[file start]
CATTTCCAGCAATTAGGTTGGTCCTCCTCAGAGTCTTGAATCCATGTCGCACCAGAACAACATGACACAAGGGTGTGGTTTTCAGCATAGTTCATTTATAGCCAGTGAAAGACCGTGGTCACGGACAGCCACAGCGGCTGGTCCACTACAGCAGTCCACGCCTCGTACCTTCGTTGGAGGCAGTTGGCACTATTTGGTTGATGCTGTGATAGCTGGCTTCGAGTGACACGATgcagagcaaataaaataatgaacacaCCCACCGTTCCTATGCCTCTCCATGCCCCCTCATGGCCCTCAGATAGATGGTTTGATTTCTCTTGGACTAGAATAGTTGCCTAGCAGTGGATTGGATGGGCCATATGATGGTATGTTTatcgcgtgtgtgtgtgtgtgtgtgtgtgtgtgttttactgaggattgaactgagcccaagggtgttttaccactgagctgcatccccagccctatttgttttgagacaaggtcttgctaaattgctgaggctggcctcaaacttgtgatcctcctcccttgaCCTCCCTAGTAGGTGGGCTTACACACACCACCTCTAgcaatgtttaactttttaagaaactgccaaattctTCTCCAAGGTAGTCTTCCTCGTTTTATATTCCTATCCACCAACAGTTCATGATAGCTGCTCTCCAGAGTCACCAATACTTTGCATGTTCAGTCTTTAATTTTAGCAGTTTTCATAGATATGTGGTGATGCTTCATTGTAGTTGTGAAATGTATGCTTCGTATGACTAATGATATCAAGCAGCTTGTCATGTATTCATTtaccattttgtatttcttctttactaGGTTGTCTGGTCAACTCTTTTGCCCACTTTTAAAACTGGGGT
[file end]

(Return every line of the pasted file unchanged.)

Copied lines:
CATTTCCAGCAATTAGGTTGGTCCTCCTCAGAGTCTTGAATCCATGTCGCACCAGAACAACATGACACAAGGGTGTGGTTTTCAGCATAGTTCATTTATAGCCAGTGAAAGACCGTGGTCACGGACAGCCACAGCGGCTGGTCCACTACAGCAGTCCACGCCTCGTACCTTCGTTGGAGGCAGTTGGCACTATTTGGTTGATGCTGTGATAGCTGGCTTCGAGTGACACGATgcagagcaaataaaataatgaacacaCCCACCGTTCCTATGCCTCTCCATGCCCCCTCATGGCCCTCAGATAGATGGTTTGATTTCTCTTGGACTAGAATAGTTGCCTAGCAGTGGATTGGATGGGCCATATGATGGTATGTTTatcgcgtgtgtgtgtgtgtgtgtgtgtgtgtgttttactgaggattgaactgagcccaagggtgttttaccactgagctgcatccccagccctatttgttttgagacaaggtcttgctaaattgctgaggctggcctcaaacttgtgatcctcctcccttgaCCTCCCTAGTAGGTGGGCTTACACACACCACCTCTAgcaatgtttaactttttaagaaactgccaaattctTCTCCAAGGTAGTCTTCCTCGTTTTATATTCCTATCCACCAACAGTTCATGATAGCTGCTCTCCAGAGTCACCAATACTTTGCATGTTCAGTCTTTAATTTTAGCAGTTTTCATAGATATGTGGTGATGCTTCATTGTAGTTGTGAAATGTATGCTTCGTATGACTAATGATATCAAGCAGCTTGTCATGTATTCATTtaccattttgtatttcttctttactaGGTTGTCTGGTCAACTCTTTTGCCCACTTTTAAAACTGGGGT